DP chairman Lee meets with union leader at Assembly

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DP chairman Lee meets with union leader at Assembly

Lee Hae-chan, chairman of the ruling Democratic Party, met with the leader of one of Korea’s two major umbrella labor unions on Monday to win support for the government’s changing labor policies.

Lee’s meeting with Kim Ju-young, head of the Federation of Korean Trade Unions (FKTU), at the National Assembly came as the other major labor union, the Korean Confederation of Trade Unions (KCTU), is planning to carry out a nationwide strike on Wednesday to protest a number of labor policies pushed by the Moon Jae-in administration, such as allowing companies to increase or decrease their workers’ maximum working hours depending on the amount of work needed at a given time.

For example, a company that makes air conditioner parts could increase its working hours to more than 52 hours a week during the high-demand summer season and then correspondingly decrease them during the winter season. The FKTU is considered more moderate than KCTU, which is known for its aggressive street rallies.

“During its rally on Oct. 8, the FKTU raised concerns over the issue of flexible working hours and minimum wage. We will have an in-depth discussion on such issues with [the FKTU president and leadership members] at today’s policy consultative meeting,” said Lee.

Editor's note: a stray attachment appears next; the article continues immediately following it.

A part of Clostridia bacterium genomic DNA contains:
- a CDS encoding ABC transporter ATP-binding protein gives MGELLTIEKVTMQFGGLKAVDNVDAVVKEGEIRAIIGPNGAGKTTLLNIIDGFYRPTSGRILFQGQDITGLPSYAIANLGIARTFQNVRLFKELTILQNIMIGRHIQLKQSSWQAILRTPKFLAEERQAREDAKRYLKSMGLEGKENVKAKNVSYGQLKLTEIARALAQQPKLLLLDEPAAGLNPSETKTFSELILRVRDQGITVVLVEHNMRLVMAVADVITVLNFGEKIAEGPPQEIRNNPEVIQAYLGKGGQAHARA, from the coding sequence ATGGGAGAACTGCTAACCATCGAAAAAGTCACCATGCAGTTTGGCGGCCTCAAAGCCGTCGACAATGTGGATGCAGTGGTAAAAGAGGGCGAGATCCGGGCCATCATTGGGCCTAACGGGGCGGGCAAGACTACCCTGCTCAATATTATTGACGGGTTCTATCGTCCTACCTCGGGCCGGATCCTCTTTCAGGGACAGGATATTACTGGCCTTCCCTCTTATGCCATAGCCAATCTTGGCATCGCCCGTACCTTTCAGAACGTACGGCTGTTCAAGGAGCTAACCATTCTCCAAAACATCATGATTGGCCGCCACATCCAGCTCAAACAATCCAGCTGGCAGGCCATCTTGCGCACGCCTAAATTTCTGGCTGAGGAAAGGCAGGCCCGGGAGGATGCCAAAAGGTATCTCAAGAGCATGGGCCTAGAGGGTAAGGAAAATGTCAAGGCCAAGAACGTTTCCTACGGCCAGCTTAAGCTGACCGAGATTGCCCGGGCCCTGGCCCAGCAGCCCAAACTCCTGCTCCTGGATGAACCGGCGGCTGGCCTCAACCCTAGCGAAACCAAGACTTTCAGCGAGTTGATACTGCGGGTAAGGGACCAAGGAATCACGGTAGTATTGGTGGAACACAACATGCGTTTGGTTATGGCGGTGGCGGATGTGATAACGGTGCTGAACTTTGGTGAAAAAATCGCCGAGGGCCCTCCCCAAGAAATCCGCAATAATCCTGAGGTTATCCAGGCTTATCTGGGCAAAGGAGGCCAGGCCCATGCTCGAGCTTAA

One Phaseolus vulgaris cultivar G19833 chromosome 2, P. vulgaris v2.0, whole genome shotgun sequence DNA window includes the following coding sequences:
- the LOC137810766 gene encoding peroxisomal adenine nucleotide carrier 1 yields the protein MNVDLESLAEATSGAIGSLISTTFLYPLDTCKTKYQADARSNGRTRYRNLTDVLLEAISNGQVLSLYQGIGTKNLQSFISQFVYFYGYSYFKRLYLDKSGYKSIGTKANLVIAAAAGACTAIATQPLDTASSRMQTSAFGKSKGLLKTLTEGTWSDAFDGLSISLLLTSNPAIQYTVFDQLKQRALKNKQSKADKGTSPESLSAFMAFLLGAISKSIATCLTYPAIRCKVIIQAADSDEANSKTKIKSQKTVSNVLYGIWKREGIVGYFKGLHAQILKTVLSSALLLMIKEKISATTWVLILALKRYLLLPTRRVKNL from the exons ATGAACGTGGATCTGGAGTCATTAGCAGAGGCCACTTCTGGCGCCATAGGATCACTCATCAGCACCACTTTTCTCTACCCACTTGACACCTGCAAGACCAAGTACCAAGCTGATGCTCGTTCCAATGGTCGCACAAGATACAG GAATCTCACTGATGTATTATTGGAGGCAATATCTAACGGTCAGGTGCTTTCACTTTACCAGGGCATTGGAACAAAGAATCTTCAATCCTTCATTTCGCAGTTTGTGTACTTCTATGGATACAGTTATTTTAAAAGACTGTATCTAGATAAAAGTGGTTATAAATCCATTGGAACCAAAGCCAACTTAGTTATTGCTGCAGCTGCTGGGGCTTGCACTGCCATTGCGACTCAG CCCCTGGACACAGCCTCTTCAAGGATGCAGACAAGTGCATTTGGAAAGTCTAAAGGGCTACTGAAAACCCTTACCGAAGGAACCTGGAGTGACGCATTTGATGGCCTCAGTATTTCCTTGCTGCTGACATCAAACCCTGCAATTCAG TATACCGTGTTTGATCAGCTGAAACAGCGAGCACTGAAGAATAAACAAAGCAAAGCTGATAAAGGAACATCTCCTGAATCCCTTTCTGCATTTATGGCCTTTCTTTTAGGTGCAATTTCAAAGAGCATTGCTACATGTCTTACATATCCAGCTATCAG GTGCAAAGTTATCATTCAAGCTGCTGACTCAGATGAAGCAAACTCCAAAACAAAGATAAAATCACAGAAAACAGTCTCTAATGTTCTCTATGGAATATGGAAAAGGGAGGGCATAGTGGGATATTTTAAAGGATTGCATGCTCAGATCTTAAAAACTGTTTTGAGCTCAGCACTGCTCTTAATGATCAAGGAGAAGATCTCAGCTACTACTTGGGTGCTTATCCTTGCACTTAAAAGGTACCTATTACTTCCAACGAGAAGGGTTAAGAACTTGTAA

Kim of the FKTU said that union members had serious concerns over the Moon government’s “backpedaling” on its initial promises to improve labor rights.

“Less than a year after the government took office with an agenda of setting up a society that respects labor rights, it withdrew its campaign promise to increase the minimum hourly wage to 10,000 won ($8.86) by 2020,” said Kim. He also argued that a policy that would allow companies to increase or decrease working hours at times of high or low work demand was “threatening to nullify the new 52-maximum workweek.”

The Monday meeting came as tensions between the Moon administration and labor unions are brewing. This has come as a surprise, as Moon ran a campaign that promised labor-friendly policies.

There is some degree of conflict between the government and the FKTU, which strongly objects to the government’s flexible approach to the 52 maximum workhours. Tensions are much higher between the government and the KCTU.

One labor policy supported by the FKTU but fiercely opposed by the KCTU involves a joint corporation planned by Hyundai Motor and the Gwangju Metropolitan Government.

Under the proposed agreement between the two, a car assembly line will be built in Gwangju by 2020 at the earliest. Hyundai Motor plans to invest 50 billion won in the 700-billion-won project. Hyundai will invest in the city-owned plant under the condition that it will pay Gwangju assembly workers around half of what it pays other Hyundai assembly workers. Once the factory is operational, it is expected to employ 10,000 workers and create 100,000 more jobs indirectly.

While the FKTU has embraced the proposal, the KCTU has criticized it, saying that it will eventually worsen conditions for other workers. This has further strained relations with the Moon government, which is trying to help Hyundai and Gwangju cut a deal.

BY KANG JIN-KYU [kang.jinkyu@joongang.co.kr]
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